On Saturday 16th June 2018, SPC, in partnership with the Oxford Centre for Hindu Studies, organised a small symposium on reading the New Testament and the Bhagavad Gita together. Two different sets of texts were discussed during the day. Below are some brief reflections on those conversations. 

Reflections on the first conversation

The first conversation was on the theme of “Foundational texts” and juxtaposed BG 10:8-11 (the so-called “seed mantra” of the Bhagavad Gita) with John 14:1-7.

The discussion of the Johannine text included the observation that 14:6-7 could be understood as a Guru talking with his disciple. Gurus necessarily demand exclusive allegiance. That does not mean they expect everyone to be loyal only to them, but rather than if someone has chosen loyalty to them, then that loyalty must be total. Within a Hindu context, there is an expectation that a shishya (disciple) will excel past the guru, the student doing greater things than the teacher. How does this apply to the text of John’s Gospel, where Jesus says the disciples will do greater things than him (John 14:12)?

The discussion of the Gita text included the observation that the key teaching Krishna offers is that the only thing we actually have to offer is our choice to love him. The giving of material things is equated to a thief giving back what was already the recipient’s; because God made and owns all things, there is nothing we can give him that is not his already. Krishna is patient, gradually revealing more and more of himself to Arjuna. He discloses his nature as God over time. The analogy was given that in reading the Gita we get off the train at the station that is most attractive; Arjuna waits till Krishna tells him what he, Krishna thinks, and fully reveals himself.

Reflections on the second conversation

The second conversation examined “the human body and what happens after death” and contrasted BG 2:11-30 with 1 Corinthians 15:35-57. The juxtaposition of these two texts brought out the key insight of the difference between a Hindu and a Christian worldview, which can be expressed in the two ways. First, the transitional nature of death versus the finality of death. That is to say, for a Hindu, death is simply a transition from one type of existence to another while for a Christian, death is the end. This explains different the attitudes to outreach; there is an urgency for a Christian which is not present for a Hindu. Second, the irrelevance of time versus the urgency of time. Although for a Hindu there is an ultimate end to the current age, time more cyclical than it is linear. This is a further reason for not being as urgent in engagement with the spiritual, as they have the time of many lives to make spiritual progress. But for a Christian, time is short and so progress is urgent. The contrast is exacerbated if the Christian lives conscious of the possibility that Jesus might return at any point.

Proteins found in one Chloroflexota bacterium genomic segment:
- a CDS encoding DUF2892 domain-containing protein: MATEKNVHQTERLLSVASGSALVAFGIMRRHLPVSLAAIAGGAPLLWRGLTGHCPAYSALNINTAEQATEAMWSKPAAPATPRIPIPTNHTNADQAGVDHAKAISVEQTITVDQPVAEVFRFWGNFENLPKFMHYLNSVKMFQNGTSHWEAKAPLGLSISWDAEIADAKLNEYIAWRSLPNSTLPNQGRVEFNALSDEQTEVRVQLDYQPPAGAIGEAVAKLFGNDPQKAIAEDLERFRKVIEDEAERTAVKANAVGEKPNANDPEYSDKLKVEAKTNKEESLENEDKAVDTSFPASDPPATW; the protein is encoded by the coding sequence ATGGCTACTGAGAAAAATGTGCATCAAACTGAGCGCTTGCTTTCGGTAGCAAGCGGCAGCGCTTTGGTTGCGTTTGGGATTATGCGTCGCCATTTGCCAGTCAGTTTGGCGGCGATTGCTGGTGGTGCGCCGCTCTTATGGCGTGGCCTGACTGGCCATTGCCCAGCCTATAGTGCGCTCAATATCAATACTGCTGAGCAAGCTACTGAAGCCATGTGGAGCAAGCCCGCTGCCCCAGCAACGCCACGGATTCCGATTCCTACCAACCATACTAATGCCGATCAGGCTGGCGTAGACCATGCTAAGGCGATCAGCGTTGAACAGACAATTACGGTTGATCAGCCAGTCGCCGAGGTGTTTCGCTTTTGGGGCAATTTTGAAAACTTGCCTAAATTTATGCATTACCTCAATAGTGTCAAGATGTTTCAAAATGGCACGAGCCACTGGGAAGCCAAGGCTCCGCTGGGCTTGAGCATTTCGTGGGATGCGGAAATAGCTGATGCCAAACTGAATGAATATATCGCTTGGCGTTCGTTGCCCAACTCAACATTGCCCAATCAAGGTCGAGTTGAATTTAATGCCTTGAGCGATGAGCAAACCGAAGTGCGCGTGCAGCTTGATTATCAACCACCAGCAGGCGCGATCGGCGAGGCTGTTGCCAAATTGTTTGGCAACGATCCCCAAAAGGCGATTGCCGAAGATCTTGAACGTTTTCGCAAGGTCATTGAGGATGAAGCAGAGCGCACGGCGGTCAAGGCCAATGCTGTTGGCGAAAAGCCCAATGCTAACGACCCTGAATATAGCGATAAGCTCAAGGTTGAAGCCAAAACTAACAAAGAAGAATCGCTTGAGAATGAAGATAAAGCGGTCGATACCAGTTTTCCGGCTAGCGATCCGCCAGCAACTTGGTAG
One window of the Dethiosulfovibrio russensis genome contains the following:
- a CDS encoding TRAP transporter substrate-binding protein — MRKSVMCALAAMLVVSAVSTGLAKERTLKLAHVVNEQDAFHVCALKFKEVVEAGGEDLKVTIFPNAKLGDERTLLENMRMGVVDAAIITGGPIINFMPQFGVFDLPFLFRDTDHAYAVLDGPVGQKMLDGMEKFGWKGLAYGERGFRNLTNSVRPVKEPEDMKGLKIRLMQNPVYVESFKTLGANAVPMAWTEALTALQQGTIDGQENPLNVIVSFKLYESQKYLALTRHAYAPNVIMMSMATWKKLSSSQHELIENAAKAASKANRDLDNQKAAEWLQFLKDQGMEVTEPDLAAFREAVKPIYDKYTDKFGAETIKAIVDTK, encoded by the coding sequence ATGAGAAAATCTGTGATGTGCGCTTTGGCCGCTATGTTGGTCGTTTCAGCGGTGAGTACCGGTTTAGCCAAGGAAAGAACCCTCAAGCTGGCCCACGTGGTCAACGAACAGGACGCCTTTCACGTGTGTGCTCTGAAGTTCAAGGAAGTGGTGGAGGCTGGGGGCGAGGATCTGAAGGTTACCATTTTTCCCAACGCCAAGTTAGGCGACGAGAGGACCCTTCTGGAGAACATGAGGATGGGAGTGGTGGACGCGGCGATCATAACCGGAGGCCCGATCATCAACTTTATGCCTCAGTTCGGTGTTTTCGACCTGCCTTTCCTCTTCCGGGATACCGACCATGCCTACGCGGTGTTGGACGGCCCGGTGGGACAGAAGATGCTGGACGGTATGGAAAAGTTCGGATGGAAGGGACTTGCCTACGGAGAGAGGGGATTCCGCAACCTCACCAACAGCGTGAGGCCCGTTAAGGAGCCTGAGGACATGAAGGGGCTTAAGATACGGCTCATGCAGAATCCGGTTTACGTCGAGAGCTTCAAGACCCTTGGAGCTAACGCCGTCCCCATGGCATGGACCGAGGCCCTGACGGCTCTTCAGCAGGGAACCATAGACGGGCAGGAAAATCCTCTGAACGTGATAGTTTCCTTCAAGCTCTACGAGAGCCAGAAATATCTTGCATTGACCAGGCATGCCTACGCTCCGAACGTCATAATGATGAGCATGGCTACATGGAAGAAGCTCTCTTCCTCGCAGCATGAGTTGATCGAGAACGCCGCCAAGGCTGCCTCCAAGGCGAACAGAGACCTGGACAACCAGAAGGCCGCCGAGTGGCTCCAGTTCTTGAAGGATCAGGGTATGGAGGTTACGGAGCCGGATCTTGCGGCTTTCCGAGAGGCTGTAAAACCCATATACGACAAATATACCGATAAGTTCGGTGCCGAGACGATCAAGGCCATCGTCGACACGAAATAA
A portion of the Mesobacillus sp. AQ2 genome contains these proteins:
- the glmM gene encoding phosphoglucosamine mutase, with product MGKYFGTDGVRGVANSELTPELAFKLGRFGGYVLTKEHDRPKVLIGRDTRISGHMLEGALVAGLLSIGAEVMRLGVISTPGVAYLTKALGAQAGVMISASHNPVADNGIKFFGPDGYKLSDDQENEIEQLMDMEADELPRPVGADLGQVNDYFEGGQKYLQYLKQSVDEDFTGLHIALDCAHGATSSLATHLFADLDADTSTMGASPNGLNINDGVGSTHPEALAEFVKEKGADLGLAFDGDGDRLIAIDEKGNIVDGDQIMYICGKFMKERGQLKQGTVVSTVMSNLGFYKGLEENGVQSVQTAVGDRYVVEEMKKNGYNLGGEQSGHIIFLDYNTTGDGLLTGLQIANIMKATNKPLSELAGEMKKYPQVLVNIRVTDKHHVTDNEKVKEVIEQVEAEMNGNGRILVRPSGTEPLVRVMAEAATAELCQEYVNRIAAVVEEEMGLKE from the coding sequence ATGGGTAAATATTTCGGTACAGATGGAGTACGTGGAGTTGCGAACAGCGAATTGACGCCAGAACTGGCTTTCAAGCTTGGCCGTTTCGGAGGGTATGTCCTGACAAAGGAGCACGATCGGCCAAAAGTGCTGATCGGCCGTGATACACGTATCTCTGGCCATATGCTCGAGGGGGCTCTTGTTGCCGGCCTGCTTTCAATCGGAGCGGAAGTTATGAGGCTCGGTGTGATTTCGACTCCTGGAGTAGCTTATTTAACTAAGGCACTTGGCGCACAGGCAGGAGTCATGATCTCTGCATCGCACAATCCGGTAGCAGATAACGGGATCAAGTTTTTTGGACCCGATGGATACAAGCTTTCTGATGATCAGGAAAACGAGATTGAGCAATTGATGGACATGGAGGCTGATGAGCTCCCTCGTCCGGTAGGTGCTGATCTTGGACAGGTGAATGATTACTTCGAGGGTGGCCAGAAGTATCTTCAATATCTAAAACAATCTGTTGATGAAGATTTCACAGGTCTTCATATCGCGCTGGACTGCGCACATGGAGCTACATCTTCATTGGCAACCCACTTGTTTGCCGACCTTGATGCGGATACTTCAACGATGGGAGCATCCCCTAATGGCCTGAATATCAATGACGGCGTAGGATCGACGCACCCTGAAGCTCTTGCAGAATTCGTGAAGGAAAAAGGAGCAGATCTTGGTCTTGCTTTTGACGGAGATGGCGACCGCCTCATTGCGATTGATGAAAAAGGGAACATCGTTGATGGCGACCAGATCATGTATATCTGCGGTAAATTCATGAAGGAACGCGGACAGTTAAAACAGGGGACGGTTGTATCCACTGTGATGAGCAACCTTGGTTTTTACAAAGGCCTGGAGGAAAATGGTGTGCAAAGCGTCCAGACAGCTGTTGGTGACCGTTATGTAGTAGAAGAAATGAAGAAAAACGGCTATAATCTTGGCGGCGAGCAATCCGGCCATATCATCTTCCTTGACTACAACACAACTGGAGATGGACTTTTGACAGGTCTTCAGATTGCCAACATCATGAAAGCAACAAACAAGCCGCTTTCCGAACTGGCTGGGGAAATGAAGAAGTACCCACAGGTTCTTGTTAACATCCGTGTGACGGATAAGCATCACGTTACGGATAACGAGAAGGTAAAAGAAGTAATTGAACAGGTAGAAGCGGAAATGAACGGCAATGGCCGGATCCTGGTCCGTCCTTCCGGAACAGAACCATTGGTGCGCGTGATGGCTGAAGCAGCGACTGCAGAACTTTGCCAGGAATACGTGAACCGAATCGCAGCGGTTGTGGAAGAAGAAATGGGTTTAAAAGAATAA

Next steps

This day is part of an ongoing process; SPC and the OCHS have been co-operating on this project for over two years and we hope to extend the conversation to include many more people. If you are interested in taking part, please get in touch with Tom or Laura at the Centre.